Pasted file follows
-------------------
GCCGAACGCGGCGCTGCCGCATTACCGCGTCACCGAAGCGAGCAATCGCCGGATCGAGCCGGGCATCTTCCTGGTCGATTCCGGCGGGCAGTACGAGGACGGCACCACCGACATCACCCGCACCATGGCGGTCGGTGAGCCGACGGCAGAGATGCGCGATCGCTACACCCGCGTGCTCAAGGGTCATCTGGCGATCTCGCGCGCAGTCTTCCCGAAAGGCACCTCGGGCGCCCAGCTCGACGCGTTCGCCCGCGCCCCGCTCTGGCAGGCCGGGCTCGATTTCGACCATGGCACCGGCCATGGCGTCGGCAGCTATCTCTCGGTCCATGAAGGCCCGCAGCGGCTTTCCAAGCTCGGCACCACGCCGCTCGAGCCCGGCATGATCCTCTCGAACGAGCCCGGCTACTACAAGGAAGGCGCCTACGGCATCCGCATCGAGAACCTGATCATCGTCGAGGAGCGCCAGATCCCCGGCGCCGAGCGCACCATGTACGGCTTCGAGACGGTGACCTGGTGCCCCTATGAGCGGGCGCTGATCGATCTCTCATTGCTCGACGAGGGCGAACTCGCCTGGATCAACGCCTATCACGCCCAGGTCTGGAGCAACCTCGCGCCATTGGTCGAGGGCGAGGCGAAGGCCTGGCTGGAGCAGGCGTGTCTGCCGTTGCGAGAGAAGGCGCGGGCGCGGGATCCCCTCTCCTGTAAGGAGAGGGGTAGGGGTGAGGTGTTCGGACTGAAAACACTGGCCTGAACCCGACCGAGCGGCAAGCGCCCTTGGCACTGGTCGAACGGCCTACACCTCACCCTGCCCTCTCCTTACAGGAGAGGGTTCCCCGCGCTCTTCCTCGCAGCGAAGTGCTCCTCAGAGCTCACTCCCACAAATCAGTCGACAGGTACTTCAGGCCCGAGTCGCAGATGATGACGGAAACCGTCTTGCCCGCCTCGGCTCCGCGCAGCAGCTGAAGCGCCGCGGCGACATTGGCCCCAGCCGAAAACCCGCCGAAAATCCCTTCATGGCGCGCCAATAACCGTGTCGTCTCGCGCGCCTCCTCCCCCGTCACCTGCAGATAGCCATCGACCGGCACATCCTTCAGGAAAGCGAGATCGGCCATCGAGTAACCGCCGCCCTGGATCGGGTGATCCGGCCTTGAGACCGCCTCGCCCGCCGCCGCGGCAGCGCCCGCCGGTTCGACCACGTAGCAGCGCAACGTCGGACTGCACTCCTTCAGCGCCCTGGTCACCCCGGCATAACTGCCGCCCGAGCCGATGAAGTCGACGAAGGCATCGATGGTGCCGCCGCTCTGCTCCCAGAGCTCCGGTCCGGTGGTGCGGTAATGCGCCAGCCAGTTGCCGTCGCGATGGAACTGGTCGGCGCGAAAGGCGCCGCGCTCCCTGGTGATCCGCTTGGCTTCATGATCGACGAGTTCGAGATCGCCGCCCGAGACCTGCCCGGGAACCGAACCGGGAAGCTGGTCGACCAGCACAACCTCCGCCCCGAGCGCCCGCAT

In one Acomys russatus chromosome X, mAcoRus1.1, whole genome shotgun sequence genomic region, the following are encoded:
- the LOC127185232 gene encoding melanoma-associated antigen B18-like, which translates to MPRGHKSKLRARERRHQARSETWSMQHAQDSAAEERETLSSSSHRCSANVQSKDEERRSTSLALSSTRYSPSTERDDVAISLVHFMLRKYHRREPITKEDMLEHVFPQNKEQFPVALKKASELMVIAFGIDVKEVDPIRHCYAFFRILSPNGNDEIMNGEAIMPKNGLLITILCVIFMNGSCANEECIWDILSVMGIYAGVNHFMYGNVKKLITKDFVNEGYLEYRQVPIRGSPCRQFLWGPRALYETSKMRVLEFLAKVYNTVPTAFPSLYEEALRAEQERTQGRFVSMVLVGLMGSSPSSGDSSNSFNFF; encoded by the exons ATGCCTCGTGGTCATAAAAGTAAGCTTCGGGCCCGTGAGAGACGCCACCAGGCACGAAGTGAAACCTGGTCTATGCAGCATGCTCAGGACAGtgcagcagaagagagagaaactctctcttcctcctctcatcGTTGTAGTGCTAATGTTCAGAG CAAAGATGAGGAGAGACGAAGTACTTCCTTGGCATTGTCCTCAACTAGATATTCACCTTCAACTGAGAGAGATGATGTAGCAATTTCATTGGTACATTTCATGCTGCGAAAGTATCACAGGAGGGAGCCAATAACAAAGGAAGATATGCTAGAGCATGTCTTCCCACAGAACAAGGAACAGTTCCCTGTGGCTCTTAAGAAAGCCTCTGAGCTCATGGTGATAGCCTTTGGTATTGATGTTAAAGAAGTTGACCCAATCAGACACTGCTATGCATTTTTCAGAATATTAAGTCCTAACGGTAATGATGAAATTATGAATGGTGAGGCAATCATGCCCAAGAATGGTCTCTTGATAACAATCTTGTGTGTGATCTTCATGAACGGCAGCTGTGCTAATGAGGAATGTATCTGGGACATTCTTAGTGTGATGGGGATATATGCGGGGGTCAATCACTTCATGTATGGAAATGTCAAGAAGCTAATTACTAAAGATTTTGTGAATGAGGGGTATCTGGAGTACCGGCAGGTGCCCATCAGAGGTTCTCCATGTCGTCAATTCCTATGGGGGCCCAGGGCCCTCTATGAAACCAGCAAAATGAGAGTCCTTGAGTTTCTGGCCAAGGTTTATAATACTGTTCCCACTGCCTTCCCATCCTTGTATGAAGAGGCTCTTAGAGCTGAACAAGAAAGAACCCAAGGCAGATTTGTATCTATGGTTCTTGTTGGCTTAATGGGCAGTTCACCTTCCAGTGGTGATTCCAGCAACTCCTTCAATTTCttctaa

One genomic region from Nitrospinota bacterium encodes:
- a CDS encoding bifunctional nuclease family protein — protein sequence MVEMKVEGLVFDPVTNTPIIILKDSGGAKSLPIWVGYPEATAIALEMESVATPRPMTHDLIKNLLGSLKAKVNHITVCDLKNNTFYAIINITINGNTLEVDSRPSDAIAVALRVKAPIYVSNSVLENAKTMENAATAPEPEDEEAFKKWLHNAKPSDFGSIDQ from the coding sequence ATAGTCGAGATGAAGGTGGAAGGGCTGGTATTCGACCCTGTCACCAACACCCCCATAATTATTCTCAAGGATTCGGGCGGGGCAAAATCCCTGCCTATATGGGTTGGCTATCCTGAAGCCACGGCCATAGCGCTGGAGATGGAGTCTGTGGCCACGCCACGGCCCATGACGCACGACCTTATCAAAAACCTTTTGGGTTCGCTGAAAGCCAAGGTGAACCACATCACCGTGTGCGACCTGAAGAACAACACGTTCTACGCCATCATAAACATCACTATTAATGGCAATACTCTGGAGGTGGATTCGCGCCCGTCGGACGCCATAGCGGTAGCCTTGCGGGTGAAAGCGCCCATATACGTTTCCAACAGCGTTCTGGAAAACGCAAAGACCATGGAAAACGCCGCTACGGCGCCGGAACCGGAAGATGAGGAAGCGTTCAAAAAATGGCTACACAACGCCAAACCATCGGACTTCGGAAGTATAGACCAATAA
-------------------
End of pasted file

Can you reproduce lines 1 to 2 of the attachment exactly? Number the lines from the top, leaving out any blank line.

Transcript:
GCCGAACGCGGCGCTGCCGCATTACCGCGTCACCGAAGCGAGCAATCGCCGGATCGAGCCGGGCATCTTCCTGGTCGATTCCGGCGGGCAGTACGAGGACGGCACCACCGACATCACCCGCACCATGGCGGTCGGTGAGCCGACGGCAGAGATGCGCGATCGCTACACCCGCGTGCTCAAGGGTCATCTGGCGATCTCGCGCGCAGTCTTCCCGAAAGGCACCTCGGGCGCCCAGCTCGACGCGTTCGCCCGCGCCCCGCTCTGGCAGGCCGGGCTCGATTTCGACCATGGCACCGGCCATGGCGTCGGCAGCTATCTCTCGGTCCATGAAGGCCCGCAGCGGCTTTCCAAGCTCGGCACCACGCCGCTCGAGCCCGGCATGATCCTCTCGAACGAGCCCGGCTACTACAAGGAAGGCGCCTACGGCATCCGCATCGAGAACCTGATCATCGTCGAGGAGCGCCAGATCCCCGGCGCCGAGCGCACCATGTACGGCTTCGAGACGGTGACCTGGTGCCCCTATGAGCGGGCGCTGATCGATCTCTCATTGCTCGACGAGGGCGAACTCGCCTGGATCAACGCCTATCACGCCCAGGTCTGGAGCAACCTCGCGCCATTGGTCGAGGGCGAGGCGAAGGCCTGGCTGGAGCAGGCGTGTCTGCCGTTGCGAGAGAAGGCGCGGGCGCGGGATCCCCTCTCCTGTAAGGAGAGGGGTAGGGGTGAGGTGTTCGGACTGAAAACACTGGCCTGAACCCGACCGAGCGGCAAGCGCCCTTGGCACTGGTCGAACGGCCTACACCTCACCCTGCCCTCTCCTTACAGGAGAGGGTTCCCCGCGCTCTTCCTCGCAGCGAAGTGCTCCTCAGAGCTCACTCCCACAAATCAGTCGACAGGTACTTCAGGCCCGAGTCGCAGATGATGACGGAAACCGTCTTGCCCGCCTCGGCTCCGCGCAGCAGCTGAAGCGCCGCGGCGACATTGGCCCCAGCCGAAAACCCGCCGAAAATCCCTTCATGGCGCGCCAATAACCGTGTCGTCTCGCGCGCCTCCTCCCCCGTCACCTGCAGATAGCCATCGACCGGCACATCCTTCAGGAAAGCGAGATCGGCCATCGAGTAACCGCCGCCCTGGATCGGGTGATCCGGCCTTGAGACCGCCTCGCCCGCCGCCGCGGCAGCGCCCGCCGGTTCGACCACGTAGCAGCGCAACGTCGGACTGCACTCCTTCAGCGCCCTGGTCACCCCGGCATAACTGCCGCCCGAGCCGATGAAGTCGACGAAGGCATCGATGGTGCCGCCGCTCTGCTCCCAGAGCTCCGGTCCGGTGGTGCGGTAATGCGCCAGCCAGTTGCCGTCGCGATGGAACTGGTCGGCGCGAAAGGCGCCGCGCTCCCTGGTGATCCGCTTGGCTTCATGATCGACGAGTTCGAGATCGCCGCCCGAGACCTGCCCGGGAACCGAACCGGGAAGCTGGTCGACCAGCACAACCTCCGCCCCGAGCGCCCGCAT

In one Acomys russatus chromosome X, mAcoRus1.1, whole genome shotgun sequence genomic region, the following are encoded: